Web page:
A federal court Tuesday granted a temporary restraining order against Gov. Kathy Hochul’s vaccine mandate for the state’s health care workers. There it is: Less than a month in office, the new governor faces a major challenge.
The threat presented by the delta variant is growing more urgent. Hospitalizations have been slowly but steadily rising. The number of positive cases is also increasing. A handful of school districts are resuming distance learning. Government boards are returning to Zoom meetings.
The lawsuit, which was filed by 17 health care workers including doctors and nurses, named Hochul and her administration as defendants. The case alleges the mandate nullifies federal anti-discrimination laws for “sincere religious exemptions” granted under Title VII of the Civil Rights Act of 1964.
Late Tuesday afternoon, Hazel Crampton-Hays, press secretary to the governor, issued a lengthy statement responding to the lawsuit: “Gov. Hochul is doing everything in her power to protect New Yorkers and combat the delta variant by increasing vaccine rates across the state. Requiring vaccination of health care workers is critical to this battle. This order does not suspend the vaccine mandate, but it temporarily bars the Department of Health from enforcing the mandate where individuals have claims for religious exemption. We are considering all of our legal options to keep our communities safe.”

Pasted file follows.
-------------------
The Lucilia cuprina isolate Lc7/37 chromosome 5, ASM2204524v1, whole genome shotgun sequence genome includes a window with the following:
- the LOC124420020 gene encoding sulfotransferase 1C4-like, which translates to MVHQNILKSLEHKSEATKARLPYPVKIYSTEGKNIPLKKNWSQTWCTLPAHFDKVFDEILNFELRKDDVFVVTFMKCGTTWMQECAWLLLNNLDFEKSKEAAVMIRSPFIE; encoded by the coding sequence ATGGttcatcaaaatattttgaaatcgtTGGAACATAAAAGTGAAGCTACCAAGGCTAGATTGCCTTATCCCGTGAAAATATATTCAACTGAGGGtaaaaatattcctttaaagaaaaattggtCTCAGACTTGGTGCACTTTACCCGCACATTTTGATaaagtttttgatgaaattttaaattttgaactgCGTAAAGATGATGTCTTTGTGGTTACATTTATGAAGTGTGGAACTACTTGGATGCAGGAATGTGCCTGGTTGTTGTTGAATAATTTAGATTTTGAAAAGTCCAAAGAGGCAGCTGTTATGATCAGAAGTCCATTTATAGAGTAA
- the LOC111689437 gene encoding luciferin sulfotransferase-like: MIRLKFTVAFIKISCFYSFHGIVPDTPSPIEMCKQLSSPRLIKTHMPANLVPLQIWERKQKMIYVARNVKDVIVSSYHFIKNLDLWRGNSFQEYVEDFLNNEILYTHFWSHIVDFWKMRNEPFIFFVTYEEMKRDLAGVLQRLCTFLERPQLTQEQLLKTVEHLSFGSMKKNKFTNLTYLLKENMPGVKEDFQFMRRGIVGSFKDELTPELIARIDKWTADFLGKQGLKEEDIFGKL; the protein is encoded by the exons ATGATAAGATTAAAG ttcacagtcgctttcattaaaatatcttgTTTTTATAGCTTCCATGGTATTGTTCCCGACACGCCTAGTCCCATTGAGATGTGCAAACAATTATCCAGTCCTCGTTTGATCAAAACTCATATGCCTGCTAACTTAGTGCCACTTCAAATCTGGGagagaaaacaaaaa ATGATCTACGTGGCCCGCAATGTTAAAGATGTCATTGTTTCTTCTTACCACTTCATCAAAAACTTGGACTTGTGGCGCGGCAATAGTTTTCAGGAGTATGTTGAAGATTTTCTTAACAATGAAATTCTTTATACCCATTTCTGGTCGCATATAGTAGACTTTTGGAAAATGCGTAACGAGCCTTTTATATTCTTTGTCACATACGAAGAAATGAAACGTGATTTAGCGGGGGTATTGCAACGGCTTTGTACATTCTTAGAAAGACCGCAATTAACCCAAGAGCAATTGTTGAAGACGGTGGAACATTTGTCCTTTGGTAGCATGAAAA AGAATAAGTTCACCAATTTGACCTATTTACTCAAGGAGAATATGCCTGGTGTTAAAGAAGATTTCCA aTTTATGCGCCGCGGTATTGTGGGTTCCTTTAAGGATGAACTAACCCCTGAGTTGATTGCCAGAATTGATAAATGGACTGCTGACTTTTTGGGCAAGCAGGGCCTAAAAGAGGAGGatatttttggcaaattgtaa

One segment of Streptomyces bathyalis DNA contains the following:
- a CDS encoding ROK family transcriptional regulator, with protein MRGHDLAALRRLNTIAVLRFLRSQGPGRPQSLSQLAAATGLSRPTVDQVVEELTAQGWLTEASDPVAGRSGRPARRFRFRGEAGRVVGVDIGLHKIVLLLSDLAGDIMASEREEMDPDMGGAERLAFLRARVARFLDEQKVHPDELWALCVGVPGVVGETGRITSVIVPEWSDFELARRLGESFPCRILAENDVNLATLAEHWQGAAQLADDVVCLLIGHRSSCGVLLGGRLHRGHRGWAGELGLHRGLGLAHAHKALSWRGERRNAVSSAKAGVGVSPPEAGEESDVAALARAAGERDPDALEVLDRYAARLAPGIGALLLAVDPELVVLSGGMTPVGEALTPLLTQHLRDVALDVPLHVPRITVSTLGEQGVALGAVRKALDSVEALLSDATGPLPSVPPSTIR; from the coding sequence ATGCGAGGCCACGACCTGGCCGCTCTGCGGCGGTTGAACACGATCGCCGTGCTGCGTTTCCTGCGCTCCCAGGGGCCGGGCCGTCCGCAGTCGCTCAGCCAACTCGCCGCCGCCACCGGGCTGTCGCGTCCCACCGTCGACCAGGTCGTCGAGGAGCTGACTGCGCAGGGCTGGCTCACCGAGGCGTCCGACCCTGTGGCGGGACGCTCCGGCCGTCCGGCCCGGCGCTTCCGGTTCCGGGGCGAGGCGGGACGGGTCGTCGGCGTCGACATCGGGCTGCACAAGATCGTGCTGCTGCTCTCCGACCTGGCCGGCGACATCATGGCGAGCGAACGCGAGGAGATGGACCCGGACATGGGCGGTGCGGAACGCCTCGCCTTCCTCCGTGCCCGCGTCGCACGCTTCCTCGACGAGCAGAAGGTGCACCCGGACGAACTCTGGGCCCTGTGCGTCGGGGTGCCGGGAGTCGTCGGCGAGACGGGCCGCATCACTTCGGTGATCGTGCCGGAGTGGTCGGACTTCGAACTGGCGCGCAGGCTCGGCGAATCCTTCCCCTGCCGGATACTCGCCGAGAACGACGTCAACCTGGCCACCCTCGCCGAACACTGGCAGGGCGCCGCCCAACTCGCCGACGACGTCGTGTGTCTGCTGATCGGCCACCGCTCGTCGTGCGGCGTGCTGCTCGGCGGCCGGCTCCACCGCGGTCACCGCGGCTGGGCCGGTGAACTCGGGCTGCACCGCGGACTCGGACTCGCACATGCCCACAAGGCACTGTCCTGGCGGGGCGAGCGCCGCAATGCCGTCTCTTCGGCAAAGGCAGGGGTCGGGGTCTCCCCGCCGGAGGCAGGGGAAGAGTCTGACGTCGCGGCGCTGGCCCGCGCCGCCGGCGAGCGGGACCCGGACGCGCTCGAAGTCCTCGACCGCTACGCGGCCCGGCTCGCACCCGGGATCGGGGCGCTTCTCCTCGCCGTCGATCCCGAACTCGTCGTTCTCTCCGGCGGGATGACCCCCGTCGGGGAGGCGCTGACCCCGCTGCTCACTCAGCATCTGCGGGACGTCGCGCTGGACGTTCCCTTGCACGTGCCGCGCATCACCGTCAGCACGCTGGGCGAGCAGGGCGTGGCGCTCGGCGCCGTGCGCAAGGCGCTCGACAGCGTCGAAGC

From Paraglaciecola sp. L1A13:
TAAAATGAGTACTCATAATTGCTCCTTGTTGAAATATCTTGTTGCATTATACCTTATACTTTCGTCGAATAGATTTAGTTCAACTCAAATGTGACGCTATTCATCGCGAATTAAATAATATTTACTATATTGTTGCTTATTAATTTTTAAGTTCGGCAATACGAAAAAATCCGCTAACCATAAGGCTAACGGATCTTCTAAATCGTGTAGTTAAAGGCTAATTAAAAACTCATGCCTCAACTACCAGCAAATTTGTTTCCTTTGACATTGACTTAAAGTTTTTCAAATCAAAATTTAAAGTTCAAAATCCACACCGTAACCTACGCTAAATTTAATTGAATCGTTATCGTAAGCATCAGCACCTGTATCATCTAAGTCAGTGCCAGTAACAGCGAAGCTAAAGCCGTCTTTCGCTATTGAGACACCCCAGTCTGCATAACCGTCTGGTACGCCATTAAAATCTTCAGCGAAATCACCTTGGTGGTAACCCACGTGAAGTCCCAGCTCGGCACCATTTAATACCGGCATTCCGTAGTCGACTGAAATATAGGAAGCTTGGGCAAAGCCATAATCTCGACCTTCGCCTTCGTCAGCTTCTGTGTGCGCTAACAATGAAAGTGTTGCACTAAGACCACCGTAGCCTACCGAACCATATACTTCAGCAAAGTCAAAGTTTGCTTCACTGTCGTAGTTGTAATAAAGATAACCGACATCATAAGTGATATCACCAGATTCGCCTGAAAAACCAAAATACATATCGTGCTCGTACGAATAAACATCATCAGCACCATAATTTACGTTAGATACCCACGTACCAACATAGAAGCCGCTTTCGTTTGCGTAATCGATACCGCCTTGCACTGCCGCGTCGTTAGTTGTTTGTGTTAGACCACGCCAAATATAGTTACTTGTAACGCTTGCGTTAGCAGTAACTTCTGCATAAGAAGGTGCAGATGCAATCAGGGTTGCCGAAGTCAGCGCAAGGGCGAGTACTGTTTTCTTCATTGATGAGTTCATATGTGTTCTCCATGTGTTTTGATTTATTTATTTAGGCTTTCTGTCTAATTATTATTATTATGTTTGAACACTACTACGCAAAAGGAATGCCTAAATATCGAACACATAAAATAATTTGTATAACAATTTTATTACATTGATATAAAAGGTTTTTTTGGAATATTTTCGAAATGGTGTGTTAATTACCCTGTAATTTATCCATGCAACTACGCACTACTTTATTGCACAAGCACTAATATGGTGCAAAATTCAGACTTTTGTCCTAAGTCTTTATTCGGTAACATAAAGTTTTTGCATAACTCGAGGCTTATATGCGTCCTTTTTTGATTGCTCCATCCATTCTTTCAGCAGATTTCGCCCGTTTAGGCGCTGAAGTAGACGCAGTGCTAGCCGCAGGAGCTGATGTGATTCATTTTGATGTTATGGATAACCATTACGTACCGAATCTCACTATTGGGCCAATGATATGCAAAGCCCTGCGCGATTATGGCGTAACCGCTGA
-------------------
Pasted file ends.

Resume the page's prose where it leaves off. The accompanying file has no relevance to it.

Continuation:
Hochul has strongly supported expansion of vaccination programs across the state to inoculate as many people as possible against the coronavirus. The Centers for Disease Control and Prevention and New York’s Department of Health have backed statistics showing the vaccine slows the spread of COVID and is effective against the delta variant.
The lawsuit claims the vaccine mandate for health care workers specifically excludes religious exemptions. Lawyers say the plaintiffs are not anti-vaxxers, but are health care workers simply seeking choice.
People are continuing to die from the coronavirus. Most of these people are unvaccinated, according to health experts, including physicians. The right to choose is important, there is no doubt. Yet a lengthy court stalemate will lead to more deaths, deaths that could be prevented.